A fire continues to burn days after 2 firefighters died aboard a Port Newark cargo ship

Newark, NJ — deadly Port Newark cargo ship fire It was still burning Friday, almost two days after it started, and officials expect it to last at least two more days.

Around 8 a.m., loud noises signaled cars and more black smoke began to fill the sky Greater Ivory Coast Once again they were on fire.

Multiple agencies and environmental experts are on scene to ensure first responders, port workers and nearby residents are safe.

Fireman Augusto Agabu and Wayne Brooks Jr. They died in the inferno on Wednesday when a fire first broke out on the ship and consumed several levels. Five other firefighters were injured and sources told CBS New York that other first responders suffered from smoke inhalation.

Commanders at the scene said the fire was still very challenging.

“Access is difficult. The heat is intense. It’s a steel box, so it’s a very complex situation and you need a good plan to put firefighters on board to put out this fire. It’s very hot, so a lot of the burning decks and burning cars right now are inaccessible,” said Tanzan Marine. Co project manager Gordon Lorenson said.

See: US Coast Guard Friday Update

US Coast Guard Notice of Port Newark Cargo Ship Fire

They are spraying water from the ship to the boat. But officials are worried the excess water could tip the ship, so extra crews are pumping out water and drilling holes to allow the water to drain out.

“When officially fighting a fire, safety is our number one priority, and this requires careful coordination of our firefighters and fire suppression mechanisms,” said Capt. Cheeta Merchant, Port Authority of New York and New Jersey coordinator.

During regular monitoring of water and air quality, ship representatives said they found sulfur dioxide readings above actionable levels overnight.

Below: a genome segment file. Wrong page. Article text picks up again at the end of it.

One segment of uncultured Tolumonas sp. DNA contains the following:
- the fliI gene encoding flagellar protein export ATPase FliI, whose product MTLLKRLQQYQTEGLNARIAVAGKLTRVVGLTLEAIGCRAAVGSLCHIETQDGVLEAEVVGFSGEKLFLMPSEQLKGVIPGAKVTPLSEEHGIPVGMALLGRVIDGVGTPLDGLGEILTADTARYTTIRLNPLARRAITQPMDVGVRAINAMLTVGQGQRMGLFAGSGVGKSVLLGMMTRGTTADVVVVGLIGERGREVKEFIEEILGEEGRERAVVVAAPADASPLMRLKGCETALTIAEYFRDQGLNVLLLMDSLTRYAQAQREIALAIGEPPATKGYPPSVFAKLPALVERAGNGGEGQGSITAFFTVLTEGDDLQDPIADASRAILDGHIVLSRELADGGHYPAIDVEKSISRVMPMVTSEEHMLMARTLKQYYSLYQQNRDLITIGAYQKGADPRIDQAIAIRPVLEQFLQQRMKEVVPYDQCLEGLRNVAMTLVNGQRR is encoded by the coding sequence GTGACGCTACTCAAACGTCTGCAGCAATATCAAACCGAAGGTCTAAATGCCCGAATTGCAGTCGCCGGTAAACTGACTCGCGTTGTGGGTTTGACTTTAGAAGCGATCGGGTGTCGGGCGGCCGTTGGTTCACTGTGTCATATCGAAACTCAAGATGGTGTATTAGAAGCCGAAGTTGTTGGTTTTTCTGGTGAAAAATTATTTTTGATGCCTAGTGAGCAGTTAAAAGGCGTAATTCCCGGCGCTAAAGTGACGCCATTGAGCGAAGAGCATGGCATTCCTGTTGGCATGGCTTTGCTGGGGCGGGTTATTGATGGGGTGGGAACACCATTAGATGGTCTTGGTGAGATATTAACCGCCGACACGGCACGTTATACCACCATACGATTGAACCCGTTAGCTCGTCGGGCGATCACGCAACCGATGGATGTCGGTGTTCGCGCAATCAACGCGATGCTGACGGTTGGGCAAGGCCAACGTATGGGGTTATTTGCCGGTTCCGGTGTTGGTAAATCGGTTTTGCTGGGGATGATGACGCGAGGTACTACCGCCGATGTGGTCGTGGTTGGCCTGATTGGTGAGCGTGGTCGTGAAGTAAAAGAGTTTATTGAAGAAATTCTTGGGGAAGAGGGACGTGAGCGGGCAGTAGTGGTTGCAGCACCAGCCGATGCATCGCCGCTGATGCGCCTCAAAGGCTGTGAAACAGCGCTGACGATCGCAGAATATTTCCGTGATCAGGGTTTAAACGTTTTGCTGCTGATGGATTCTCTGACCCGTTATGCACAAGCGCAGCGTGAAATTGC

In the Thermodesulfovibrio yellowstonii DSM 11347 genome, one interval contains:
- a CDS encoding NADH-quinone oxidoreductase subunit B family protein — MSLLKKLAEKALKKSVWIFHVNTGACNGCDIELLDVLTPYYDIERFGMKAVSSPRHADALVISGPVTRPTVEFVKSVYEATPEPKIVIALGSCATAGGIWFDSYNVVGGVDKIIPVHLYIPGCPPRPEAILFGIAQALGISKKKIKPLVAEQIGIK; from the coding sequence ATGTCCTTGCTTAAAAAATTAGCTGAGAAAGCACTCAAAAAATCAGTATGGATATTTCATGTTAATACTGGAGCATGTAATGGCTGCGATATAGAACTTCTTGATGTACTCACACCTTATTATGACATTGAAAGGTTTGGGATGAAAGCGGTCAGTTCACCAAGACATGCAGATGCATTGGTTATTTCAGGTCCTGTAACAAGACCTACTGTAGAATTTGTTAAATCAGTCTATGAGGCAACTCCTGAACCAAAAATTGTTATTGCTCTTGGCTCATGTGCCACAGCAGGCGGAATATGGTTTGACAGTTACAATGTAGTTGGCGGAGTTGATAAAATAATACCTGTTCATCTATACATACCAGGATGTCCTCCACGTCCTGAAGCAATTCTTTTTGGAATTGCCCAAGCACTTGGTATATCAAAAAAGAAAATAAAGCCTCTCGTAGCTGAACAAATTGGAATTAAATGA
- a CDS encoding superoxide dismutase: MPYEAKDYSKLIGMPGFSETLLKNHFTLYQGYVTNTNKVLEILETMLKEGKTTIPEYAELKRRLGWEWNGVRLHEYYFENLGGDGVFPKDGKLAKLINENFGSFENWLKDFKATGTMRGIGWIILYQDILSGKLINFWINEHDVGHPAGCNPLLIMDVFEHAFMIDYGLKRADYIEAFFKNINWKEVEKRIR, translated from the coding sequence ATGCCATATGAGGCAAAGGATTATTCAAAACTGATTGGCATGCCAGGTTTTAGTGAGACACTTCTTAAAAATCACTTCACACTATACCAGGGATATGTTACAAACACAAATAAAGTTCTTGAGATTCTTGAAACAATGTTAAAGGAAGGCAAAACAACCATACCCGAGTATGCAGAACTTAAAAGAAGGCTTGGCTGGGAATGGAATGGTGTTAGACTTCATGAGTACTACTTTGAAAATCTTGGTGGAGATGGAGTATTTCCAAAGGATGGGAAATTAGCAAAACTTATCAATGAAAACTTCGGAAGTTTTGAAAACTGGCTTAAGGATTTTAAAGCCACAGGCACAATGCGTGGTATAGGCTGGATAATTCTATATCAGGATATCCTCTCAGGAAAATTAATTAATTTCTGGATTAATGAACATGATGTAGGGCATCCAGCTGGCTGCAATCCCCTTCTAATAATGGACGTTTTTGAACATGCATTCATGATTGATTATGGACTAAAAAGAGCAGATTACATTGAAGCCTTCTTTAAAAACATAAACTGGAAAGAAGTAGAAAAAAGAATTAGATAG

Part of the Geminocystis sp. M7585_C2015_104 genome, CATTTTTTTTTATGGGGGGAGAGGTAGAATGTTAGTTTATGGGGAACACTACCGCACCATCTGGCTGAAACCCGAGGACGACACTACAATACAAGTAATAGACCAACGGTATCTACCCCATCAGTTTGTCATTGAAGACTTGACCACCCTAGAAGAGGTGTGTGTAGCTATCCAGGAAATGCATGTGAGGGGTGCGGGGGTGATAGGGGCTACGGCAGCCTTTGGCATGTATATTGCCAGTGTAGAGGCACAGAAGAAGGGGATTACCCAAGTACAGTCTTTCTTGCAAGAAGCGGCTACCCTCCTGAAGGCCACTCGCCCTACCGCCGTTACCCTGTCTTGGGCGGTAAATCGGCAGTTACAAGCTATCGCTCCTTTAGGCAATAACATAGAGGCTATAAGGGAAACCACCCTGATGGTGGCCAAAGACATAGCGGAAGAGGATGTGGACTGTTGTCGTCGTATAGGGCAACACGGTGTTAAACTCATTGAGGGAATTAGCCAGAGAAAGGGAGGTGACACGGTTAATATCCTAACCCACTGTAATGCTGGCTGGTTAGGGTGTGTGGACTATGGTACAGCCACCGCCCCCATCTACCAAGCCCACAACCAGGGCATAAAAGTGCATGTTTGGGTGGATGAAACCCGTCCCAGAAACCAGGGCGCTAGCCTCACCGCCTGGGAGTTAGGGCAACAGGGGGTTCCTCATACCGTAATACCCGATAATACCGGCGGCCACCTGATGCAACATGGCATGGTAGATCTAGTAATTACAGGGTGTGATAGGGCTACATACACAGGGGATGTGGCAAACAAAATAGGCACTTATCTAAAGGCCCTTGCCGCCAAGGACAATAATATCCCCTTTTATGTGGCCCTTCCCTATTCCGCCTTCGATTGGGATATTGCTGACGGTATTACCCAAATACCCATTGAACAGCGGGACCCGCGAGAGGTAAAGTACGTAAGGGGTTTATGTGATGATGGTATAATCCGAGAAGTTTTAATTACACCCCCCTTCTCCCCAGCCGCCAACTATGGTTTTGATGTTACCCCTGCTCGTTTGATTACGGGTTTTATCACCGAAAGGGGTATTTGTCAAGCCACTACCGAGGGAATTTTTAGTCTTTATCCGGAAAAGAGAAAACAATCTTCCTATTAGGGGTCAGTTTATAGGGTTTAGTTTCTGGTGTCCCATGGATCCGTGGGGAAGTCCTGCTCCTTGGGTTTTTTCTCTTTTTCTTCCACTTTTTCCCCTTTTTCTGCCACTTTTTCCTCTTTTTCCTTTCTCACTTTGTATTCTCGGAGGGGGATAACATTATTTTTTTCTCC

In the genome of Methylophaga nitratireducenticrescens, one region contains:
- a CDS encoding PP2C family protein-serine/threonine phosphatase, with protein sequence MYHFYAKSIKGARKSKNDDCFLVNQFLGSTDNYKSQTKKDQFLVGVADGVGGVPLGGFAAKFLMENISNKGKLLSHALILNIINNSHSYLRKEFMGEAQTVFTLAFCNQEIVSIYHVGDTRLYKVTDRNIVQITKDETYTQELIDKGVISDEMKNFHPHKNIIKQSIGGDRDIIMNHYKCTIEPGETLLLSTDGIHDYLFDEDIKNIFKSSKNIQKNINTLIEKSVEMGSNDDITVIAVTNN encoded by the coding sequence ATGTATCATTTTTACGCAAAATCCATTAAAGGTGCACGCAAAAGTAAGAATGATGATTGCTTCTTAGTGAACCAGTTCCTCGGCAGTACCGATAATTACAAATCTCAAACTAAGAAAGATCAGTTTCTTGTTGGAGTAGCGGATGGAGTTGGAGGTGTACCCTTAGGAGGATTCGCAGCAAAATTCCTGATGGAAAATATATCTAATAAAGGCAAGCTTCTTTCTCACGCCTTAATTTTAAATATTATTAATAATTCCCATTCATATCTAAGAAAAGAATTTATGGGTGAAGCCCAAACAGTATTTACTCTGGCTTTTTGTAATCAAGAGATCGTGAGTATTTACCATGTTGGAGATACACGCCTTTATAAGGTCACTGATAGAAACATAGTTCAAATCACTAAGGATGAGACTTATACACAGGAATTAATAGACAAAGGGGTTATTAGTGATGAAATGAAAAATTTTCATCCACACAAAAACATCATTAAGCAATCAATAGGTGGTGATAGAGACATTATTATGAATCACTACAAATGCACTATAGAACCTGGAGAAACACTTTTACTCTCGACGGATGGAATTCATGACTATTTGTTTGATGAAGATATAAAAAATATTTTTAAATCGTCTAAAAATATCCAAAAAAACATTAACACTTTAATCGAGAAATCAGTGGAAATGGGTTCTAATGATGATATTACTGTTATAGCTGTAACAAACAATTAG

“They were found aft of the ship. We took steps to move the crew as needed, and then we brought the crew back into the area when those positions were safe,” said Tom Wicker of Gallagher Marine Systems.

Port Newark cargo ship fire

A task force is also monitoring environmental impacts.

“There is still no oil coming off the vessel. There were some unconfirmed reports of a sheen in the area yesterday morning, but we have verified with the drone and water level assessment that no sheen was noted,” Wicker said.

Firefighters are trained several times a year in such situations, the port authority said. Newark has two ships in port.

“We don’t have a fire department within the Port Authority of New York and New Jersey,” said director Bethan Roone. “But as this investigation unfolds, everything is on the table for consideration.

Several agencies are investigating the cause, but they can’t begin until it’s safe to board. That’s not possible until the fire is out and the ship cools down.

The Grimaldi Group, the ship’s operator, said the Grande Costa d’Avorio caught fire on Wednesday while cars, vans and trucks were being loaded. None of the vehicles are electric vehicles, they said.

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